Orbit Fab to launch propellant tanker to fuel satellites in geostationary orbit

Science

The geostationary orbit tanker is being designed to carry more than 200 pounds of hydrazine

WASHINGTON — Orbit Fab, a startup offering a refueling service in space, will launch a propellant tanker to geostationary orbit on a SpaceX Falcon 9 lunar lander mission projected for late 2022 or early 2023. 

“Geostationary orbit is where most of our customers, especially the Department of Defense and intelligence community, are interested in,” Orbit Fab CEO Daniel Faber told SpaceNews.

The tanker will ride as a secondary payload with Intuitive Machines’ NASA-backed IM-2 lunar lander mission. The payload will get to geostationary orbit aboard a Spaceflight Sherpa-ES orbital transfer vehicle using a novel “lunar flyby” trajectory that takes it first around the back of the moon, Faber said. The mission was facilitated by Spaceflight and GeoJump, a new company offering small satellite rideshare services to the geostationary belt.

“Commencing operations in this orbit will be an important milestone for us,” Faber said.

The tanker is being designed to be able to store propellant for up to 15 years, he said. 

Orbit Fab in June launched its first fuel payload demonstration to a low sun synchronous orbit. “It’s just proving that the fueling port is holding pressure and operating well, and it’s available for customers if they want high test peroxide,” said Faber. 

The plan is to send “fuel shuttles” to orbit over the next couple of years, he said. “Our architecture involves tankers that contain a lot of fuel and fuel shuttles to transfer fuel between the tankers and operational spacecraft.” Orbital propellant depots are one of the key pieces of the space infrastructure needed for economic activities and exploration.

Orbit Fab’s first tanker that is now in low Earth orbit is less than 100 pounds. Faber said the geostationary orbit tanker will be larger and carry more than 200 pounds of hydrazine. This is what customers have asked for, Faber said. “We’ve already got several million dollars worth of contracts from the Space Force and Air Force, who are funding flight qualification of the fueling ports [and efforts to deliver] both hydrazine and xenon.”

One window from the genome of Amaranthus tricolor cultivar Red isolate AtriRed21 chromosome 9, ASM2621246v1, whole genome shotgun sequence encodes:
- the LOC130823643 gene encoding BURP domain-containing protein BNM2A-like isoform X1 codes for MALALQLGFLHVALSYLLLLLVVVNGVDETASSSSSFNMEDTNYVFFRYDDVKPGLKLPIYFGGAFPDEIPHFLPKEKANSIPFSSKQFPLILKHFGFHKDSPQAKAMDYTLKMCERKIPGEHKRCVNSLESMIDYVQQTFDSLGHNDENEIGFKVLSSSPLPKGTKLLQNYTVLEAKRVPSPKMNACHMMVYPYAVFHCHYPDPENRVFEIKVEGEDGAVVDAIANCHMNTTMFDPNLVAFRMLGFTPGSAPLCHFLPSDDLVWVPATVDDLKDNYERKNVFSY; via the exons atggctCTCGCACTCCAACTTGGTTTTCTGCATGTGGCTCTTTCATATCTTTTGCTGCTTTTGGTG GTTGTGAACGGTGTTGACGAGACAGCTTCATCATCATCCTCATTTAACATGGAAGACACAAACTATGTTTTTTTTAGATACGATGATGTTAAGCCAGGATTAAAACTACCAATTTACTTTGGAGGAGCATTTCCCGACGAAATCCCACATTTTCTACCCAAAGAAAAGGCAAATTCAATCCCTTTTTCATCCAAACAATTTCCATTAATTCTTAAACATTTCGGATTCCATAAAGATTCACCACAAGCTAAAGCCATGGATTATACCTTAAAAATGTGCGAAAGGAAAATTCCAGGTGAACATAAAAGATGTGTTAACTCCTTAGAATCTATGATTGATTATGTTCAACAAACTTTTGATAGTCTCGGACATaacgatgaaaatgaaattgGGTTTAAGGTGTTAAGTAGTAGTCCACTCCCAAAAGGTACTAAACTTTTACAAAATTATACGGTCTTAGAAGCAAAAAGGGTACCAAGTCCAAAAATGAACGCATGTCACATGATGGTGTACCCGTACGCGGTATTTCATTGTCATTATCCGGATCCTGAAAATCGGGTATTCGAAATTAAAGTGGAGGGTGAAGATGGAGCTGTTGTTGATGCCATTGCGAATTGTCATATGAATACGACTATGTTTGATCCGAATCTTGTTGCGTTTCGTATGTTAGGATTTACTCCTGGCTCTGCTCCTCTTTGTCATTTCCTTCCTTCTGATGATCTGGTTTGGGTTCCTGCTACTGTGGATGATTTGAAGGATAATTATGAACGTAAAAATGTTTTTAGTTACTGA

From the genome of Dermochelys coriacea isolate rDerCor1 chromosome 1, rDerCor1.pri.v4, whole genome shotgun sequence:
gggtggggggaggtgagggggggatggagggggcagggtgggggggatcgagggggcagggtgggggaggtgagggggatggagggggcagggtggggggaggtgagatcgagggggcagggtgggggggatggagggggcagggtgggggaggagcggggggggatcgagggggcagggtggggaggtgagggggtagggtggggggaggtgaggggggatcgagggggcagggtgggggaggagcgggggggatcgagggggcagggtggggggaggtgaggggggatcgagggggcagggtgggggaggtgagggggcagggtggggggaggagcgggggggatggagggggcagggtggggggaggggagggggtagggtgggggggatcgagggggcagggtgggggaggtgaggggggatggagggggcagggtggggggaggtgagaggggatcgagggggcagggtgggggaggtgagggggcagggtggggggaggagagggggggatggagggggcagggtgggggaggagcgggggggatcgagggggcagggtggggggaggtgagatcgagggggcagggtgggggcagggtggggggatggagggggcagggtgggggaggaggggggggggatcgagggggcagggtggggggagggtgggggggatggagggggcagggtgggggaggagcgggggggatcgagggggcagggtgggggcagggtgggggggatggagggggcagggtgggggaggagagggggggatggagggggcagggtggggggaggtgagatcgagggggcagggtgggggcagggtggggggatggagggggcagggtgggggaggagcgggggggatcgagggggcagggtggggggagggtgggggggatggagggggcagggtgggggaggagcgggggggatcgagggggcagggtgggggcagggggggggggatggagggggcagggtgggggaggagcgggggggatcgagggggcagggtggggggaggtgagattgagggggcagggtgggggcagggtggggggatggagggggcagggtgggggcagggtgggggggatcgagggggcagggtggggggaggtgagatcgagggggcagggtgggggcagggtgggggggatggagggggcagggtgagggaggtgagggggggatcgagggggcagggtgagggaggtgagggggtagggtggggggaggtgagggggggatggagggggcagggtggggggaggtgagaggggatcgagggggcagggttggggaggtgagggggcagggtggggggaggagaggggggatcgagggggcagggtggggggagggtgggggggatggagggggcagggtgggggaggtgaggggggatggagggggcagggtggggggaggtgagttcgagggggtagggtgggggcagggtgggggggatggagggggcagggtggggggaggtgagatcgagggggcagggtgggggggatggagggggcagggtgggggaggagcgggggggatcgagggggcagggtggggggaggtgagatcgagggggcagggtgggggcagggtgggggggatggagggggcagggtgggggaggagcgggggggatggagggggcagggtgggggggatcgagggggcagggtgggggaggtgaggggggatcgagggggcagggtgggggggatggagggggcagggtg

Hydrazine fuel will be available for delivery in the geo belt as soon as it arrives but the company will need more time to demonstrate long-term storage capability. “When it’s not making a fuel delivery, we will be parking our tanker a few hundred kilometers away from the geostationary belt so as not to clutter up the orbit,” said James Bultitude, Orbit Fab’s chief engineer.

Faber said the tanker mission with Spaceflight is being internally funded by Orbit Fab. “We will have propellant available for sale and delivery in geostationary orbit.”

Orbit Fab developed an in-space refueling port known as RAFTI, short for Rapidly Attachable Fluid Transfer Interface, that is being offered to DoD, intelligence community and commercial satellites.

Founded in 2018, Orbit Fab is based in California but recently announced plans to move to Colorado. It is venture funded and also has attracted financial support from defense contractors Northrop Grumman and Lockheed Martin.

Satellite-servicing vehicles such as those operated by Northrop Grumman, Astroscale and other companies are viewed as key customers, Faber said. “We see them as tow trucks. We build the fuel supply.” The plan is to be able to deliver fuel to “fully cooperative, fully prepared spacecraft that have nothing wrong with them. If there’s ever any glitches, call the tow truck.”

Faber said Orbit Fab plans to soon announce a contract it won to refuel a satellite servicing vehicle.

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